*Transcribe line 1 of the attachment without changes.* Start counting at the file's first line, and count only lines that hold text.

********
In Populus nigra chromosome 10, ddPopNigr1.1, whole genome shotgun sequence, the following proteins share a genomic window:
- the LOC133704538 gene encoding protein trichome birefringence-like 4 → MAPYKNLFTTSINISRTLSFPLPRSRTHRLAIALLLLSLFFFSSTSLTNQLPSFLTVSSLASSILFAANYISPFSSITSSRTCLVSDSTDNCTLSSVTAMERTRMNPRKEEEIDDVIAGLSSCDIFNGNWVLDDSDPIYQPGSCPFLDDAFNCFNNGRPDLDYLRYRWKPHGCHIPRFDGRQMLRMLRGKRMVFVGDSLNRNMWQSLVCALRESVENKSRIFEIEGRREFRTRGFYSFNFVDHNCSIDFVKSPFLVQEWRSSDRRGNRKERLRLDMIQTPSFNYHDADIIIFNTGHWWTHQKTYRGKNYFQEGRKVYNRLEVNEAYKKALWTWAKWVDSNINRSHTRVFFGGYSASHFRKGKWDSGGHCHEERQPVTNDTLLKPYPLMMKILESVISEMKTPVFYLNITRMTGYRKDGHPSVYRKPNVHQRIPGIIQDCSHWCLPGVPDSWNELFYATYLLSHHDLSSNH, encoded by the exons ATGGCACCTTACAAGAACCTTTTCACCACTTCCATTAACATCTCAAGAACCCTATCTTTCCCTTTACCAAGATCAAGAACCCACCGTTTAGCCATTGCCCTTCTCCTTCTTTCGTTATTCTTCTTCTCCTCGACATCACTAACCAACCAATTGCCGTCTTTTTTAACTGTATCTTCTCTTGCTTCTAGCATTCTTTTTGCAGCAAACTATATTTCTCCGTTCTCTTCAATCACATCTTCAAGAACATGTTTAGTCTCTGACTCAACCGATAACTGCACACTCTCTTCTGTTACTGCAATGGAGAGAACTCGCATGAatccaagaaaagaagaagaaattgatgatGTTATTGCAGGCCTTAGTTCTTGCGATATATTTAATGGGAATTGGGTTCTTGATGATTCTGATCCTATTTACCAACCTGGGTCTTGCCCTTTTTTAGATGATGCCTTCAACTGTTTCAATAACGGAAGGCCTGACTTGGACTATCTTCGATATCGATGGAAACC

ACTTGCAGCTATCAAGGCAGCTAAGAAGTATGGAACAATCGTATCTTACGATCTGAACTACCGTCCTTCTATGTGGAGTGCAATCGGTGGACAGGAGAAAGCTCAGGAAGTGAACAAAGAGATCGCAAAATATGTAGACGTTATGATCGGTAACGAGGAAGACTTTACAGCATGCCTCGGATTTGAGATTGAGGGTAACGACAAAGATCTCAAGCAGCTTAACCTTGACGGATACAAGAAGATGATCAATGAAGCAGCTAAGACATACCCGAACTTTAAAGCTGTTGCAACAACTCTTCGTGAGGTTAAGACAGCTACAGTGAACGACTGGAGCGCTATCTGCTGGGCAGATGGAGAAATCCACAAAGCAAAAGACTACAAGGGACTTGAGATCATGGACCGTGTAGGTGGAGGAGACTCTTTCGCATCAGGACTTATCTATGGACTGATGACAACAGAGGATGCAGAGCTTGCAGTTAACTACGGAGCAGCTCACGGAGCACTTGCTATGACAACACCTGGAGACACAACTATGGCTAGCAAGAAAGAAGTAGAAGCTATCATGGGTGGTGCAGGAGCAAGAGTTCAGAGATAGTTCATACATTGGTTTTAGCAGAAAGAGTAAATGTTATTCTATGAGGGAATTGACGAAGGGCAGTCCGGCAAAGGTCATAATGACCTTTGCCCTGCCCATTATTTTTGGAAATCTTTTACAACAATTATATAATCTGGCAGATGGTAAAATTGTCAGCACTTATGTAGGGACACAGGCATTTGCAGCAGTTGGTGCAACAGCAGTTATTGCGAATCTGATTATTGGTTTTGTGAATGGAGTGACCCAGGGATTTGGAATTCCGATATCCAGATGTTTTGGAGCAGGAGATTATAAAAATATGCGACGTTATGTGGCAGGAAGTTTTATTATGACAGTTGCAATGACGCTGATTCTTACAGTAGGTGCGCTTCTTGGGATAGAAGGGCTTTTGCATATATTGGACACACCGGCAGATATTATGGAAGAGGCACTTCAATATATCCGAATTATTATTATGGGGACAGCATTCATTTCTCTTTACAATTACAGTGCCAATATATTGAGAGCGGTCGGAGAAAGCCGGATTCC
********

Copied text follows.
In Populus nigra chromosome 10, ddPopNigr1.1, whole genome shotgun sequence, the following proteins share a genomic window: